How I wish I could have heard that conversation! No doubt Philip explained the death, burial, and resurrection of Jesus, but in this case there was more to tell. Even as the eunuch’s heart went out to the man in Isa. 53:7-8, Philip’s heart went out to the eunuch. He learned that Jesus certainly identified with him, more so than any person he had ever known. Is it possible Philip asked the eunuch to scroll forward a bit further in Isaiah to chapter 56? Might Philip have read this passage of hope to the eunuch?

Let no foreigner who has bound himself to the LORD say, “The LORD will surely exclude me from his people.” And let not any eunuch complain, “I am only a dry tree.” For this is what the LORD says: “To the eunuchs who keep my Sabbaths, who choose what pleases me and hold fast to my covenant—to them I will give within my temple and its walls a memorial and a name better than sons and daughters; I will give them an everlasting name that will not be cut off. And foreigners who bind themselves to the LORD to serve him, to love the name of the LORD, and to worship him, all who keep the Sabbath without desecrating it and who hold fast to my covenant—these I will bring to my holy mountain and give them joy in my house of prayer. Their burnt offerings and sacrifices will be accepted on my altar; for my house will be called a house of prayer for all nations.” (NIV, Isa. 56:3-7)

What could be better than sons and daughters to a eunuch? A name–the name of Jesus! God promised eunuchs a name that would not be cut off. God promised to put an end to the “cutting off” that prevented eunuchs from having a family. Rather, eunuchs will no longer be “dry trees.” They would be a part of God’s family and join all God’s people in the joy of prayer in the house of God (cf. Lk. 19:46).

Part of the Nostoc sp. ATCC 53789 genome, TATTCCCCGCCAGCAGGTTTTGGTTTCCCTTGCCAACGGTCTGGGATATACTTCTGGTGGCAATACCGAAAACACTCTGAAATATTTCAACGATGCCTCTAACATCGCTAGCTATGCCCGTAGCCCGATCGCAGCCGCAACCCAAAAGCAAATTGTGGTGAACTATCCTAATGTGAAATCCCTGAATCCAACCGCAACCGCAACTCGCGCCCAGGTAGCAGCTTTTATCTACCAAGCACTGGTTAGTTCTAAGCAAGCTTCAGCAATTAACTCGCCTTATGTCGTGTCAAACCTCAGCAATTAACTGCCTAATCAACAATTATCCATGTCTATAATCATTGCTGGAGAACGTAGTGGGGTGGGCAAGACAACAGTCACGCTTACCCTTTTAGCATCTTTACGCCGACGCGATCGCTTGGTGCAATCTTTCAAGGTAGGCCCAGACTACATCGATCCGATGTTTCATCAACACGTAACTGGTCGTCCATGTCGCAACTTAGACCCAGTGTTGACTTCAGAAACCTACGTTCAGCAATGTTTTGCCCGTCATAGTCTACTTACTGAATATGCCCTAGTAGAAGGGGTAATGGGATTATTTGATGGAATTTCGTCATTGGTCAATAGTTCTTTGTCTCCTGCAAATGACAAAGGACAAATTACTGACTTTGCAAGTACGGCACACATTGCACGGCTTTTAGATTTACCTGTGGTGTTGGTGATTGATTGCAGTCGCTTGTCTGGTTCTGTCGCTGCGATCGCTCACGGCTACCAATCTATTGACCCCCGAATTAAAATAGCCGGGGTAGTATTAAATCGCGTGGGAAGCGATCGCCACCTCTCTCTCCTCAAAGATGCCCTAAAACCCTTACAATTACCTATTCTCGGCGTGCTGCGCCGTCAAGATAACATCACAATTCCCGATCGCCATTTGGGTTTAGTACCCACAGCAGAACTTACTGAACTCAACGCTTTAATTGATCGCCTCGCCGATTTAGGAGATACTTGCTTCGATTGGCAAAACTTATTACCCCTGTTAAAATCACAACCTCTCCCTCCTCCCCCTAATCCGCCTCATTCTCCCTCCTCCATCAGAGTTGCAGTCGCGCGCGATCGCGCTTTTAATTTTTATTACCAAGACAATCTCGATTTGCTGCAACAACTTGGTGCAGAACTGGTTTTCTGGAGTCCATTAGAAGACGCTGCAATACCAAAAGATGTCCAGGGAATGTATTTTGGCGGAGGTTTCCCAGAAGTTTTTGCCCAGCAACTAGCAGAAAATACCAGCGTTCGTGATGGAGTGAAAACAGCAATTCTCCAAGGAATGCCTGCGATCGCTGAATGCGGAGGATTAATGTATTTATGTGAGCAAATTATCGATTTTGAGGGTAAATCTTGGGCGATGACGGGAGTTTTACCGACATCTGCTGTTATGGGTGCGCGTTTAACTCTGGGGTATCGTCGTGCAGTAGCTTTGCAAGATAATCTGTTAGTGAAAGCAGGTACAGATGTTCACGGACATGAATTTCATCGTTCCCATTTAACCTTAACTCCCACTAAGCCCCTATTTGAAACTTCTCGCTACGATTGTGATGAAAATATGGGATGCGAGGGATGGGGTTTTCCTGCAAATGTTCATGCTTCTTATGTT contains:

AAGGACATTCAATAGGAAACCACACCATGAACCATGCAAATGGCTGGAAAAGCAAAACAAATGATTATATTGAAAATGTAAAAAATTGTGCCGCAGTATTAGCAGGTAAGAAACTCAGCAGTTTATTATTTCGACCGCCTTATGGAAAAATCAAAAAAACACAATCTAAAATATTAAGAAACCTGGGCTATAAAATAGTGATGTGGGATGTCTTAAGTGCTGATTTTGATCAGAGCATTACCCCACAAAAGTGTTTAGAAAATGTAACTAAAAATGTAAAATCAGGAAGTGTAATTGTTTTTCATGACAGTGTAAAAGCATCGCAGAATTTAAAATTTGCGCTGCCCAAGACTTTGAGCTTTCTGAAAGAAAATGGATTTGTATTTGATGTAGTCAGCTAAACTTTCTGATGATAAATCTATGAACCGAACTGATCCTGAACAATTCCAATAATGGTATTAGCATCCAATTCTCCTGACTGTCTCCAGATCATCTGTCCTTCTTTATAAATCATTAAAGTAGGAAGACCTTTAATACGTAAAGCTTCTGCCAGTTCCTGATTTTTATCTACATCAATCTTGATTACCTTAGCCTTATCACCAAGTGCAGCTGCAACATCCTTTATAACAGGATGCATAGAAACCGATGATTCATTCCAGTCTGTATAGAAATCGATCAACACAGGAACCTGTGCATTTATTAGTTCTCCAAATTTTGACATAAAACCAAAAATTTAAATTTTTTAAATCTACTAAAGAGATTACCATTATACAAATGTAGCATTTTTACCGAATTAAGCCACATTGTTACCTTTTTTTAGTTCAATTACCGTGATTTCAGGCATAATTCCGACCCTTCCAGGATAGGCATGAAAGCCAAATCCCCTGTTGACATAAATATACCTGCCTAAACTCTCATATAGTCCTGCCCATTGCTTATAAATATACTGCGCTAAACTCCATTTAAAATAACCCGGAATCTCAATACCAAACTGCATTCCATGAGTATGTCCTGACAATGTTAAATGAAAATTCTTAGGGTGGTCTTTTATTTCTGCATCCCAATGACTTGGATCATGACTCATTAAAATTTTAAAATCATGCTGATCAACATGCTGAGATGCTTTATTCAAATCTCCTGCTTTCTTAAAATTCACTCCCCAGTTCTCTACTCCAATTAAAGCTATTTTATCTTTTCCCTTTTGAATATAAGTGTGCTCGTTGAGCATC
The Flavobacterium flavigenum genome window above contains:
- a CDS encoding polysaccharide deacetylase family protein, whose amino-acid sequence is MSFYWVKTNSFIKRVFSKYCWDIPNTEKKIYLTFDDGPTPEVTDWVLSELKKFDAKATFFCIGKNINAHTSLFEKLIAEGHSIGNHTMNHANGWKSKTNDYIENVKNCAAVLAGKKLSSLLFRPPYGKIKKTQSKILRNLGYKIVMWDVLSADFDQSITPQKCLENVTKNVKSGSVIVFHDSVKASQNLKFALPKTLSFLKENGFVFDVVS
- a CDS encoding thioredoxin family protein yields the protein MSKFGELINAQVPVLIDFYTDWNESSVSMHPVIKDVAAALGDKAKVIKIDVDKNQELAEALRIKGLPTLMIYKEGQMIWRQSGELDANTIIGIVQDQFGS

In Acts 8 Luke reminds the reader that Jesus continues building bridges that unite heaven and earth. The lives of Jesus and the eunuch intersected in their experiences of injustice. Then when the eunuch learned that he could identify with Jesus’ death, burial, and resurrection through his own death, burial, and resurrection, is there any wonder that he commanded his chariot to stop so that he could receive baptism? That’s how God gave the eunuch a spiritual family, something better than sons and daughters.

Jesus continues to build bridges in an effort to span the distance between God and man. Perhaps you can identify with the pain and emptiness in the eunuch’s life. Have you felt the throbbing of injustice at work, school, or even at home? Has abuse attacked your well-being? Do you feel different, unacceptable, rejected? The eunuch found hope in Jesus; you can too. God’s family can be your family and in it you will find peace and rest.

Additionally, the cross may have “ended” Jesus’ earthly life, but by the power of God’s resurrection he now lives, reigning at the right hand of God, again taking flesh in and through his spiritual family, the church. His vision is now the vision of every believer. His mission and passion are our mission and passion. Perhaps God is diligently preparing the heart of someone you know, someone who carries the scars of injustice, someone who longs to be somebody in the house of God. Do you long to be God’s instrument to bring understanding into that person’s heart? Are you eager to share God’s family message with someone who needs hope? As believers in the Lord Jesus, let us yearn to “proclaim freedom for the prisoners and recovery of sight for the blind, to release the oppressed, to proclaim the year of the Lord’s favor” (Lk. 4:18).New Wineskins

Terrell Lee is preaching minister for the Reidland Church of Christ in Paducah, KY. He and his wife, Teresa, have two children, Joshua and Alicia, who is married to Brian Brophy. [Email terrell@reidland.org]

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Profile photo of Matt DabbsThis author published 1577 posts in this site.
Matt is the preaching minister at the Auburn Church of Christ in Auburn, Alabama. He and Missy have been married 12 years and are raising two wonderful boys, Jonah and Elijah. Matt is passionate about reaching and discipling young adults, small groups, and teaching. Matt is currently the editor and co-owner of Wineskins.org.